This month, we congratulate the winners of the 2014 SPIE Awards. Among them are the following three, who have had an impact on the world of biophotonics. (For a list of all the winners, visit www.photonics.com/a55977.)
The SPIE Britton Chance Biomedical Award was awarded to Dr. Brian Wilson, head of the Division of Biophysics and Bioimaging at the Ontario Cancer Institute, in honor of Wilson’s many contributions to biomedical optics over the past 30 years, including his pioneering work in photodynamic therapy (PDT). His work included the concepts of PDT beacons, metronomic PDT and nanotechnology-enabled PDT, as well as technology development and clinical trials in the brain, the prostate and metastatic bone lesions.
The recipient of the SPIE Biophotonics Technology Innovator Award is Dr. Naomi Halas, director of the Laboratory for Nanophotonics and the Stanley C. Moore Professor in Electrical and Computer Engineering at Rice University in Houston. Halas is recognized for her invention of biocompatible nanoparticles and their innovative applications in imaging, diagnostics and photothermal cancer therapy. She invented a class of nanoparticles with optical resonances that can be “designed in” to a nanostructure. Her use of gold nanoshells in living systems is in clinical trials.
Also on the list is Dr. Jeff Squier, a professor in the department of physics at the Colorado School of Mines in Golden, recipient of the Harold E. Edgerton Award. His achievements include the demonstration of the first Ti:sapphire-based regenerative amplifier for high-energy ultrashort pulse generation as part of a group at the University of Rochester in New York. Most recently, he introduced a method to simultaneously capture nonlinear optical images from multiple depths. He is recognized for his seminal contributions to, among others, femtosecond lasers and amplifiers, laser filamentation, ultrafast spectroscopy and ophthalmic procedures with ultrafast lasers.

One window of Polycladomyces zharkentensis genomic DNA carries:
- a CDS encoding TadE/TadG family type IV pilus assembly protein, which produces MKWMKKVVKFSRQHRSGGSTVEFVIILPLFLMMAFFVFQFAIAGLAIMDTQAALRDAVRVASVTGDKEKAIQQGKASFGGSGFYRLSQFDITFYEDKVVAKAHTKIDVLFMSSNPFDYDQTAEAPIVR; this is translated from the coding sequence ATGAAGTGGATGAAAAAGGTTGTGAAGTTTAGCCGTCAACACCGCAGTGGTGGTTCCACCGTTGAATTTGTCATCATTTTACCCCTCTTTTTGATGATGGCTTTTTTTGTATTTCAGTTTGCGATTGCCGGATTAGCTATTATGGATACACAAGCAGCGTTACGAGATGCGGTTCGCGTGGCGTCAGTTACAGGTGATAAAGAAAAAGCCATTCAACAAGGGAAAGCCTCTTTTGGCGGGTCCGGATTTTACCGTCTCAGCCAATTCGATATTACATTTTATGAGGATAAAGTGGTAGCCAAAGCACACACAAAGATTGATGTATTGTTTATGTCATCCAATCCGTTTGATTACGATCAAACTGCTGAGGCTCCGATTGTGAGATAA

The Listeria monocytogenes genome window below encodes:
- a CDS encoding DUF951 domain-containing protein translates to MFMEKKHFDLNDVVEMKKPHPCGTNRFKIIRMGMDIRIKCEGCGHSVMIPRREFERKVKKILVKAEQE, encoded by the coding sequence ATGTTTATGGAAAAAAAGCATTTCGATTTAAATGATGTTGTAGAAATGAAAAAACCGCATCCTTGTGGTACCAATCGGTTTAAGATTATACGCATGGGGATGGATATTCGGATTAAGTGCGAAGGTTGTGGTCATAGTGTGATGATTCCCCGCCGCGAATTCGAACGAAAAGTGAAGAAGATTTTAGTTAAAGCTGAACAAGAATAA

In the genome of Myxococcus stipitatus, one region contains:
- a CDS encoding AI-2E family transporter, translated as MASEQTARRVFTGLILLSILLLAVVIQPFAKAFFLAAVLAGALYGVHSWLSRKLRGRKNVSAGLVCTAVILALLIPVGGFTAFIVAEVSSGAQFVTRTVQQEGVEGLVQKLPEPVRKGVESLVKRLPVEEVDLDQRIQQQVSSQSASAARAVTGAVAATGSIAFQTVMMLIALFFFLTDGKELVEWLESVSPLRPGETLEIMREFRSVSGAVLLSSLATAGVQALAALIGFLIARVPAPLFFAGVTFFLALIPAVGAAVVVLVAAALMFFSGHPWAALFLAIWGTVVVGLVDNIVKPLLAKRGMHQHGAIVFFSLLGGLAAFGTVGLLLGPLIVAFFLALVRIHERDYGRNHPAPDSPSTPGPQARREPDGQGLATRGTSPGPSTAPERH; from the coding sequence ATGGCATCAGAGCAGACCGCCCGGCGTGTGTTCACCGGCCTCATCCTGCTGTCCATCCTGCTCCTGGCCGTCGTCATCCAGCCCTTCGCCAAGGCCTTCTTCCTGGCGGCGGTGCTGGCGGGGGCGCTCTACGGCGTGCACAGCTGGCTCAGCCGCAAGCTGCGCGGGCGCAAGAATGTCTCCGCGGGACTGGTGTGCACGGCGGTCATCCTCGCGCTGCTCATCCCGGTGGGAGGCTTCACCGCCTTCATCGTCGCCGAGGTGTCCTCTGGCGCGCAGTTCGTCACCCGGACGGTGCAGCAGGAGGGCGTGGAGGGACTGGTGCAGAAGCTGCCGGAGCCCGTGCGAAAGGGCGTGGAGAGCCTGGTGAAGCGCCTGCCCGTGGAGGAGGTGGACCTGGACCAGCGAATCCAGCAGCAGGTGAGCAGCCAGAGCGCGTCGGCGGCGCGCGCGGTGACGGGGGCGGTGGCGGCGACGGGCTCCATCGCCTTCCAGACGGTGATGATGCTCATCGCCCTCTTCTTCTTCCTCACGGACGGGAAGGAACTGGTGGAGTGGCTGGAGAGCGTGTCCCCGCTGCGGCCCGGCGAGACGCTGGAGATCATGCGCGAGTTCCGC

Speaking of ophthalmic lasers, in our cover story, science writer Valerie Coffey takes an unblinking look at cutting-edge laser technologies advancing ophthalmological treatments. Refractive laser surgery is used to treat eye conditions including near- and farsightedness, astigmatism and – one day soon – the scourge of middle age: presbyopia. Look into the latest on lasers in eye treatment in “Seeing the Light: How Photonics Continues to Improve Eyesight,” beginning on page 19.
Also in this issue, contributing editor Marie Freebody examines the versatile FRET spectroscopy technique in “FRET Pursues Affordable, Robust, User-Friendly Instruments,” starting on page 23; Dr. Edward Freniere and Michael Gauvin of Lambda Research Corp. explain the role of optomechanical design software in developing efficient and effective biomedical optical products in “Software Enhances Life Sciences Applications, Biomedical Simulations,” beginning on page 27; and, in “Superresolution Imaging Adds Another Dimension,” news editor Gary Boas outlines the potential impact of 3-D capabilities added to the technique, beginning on page 30.
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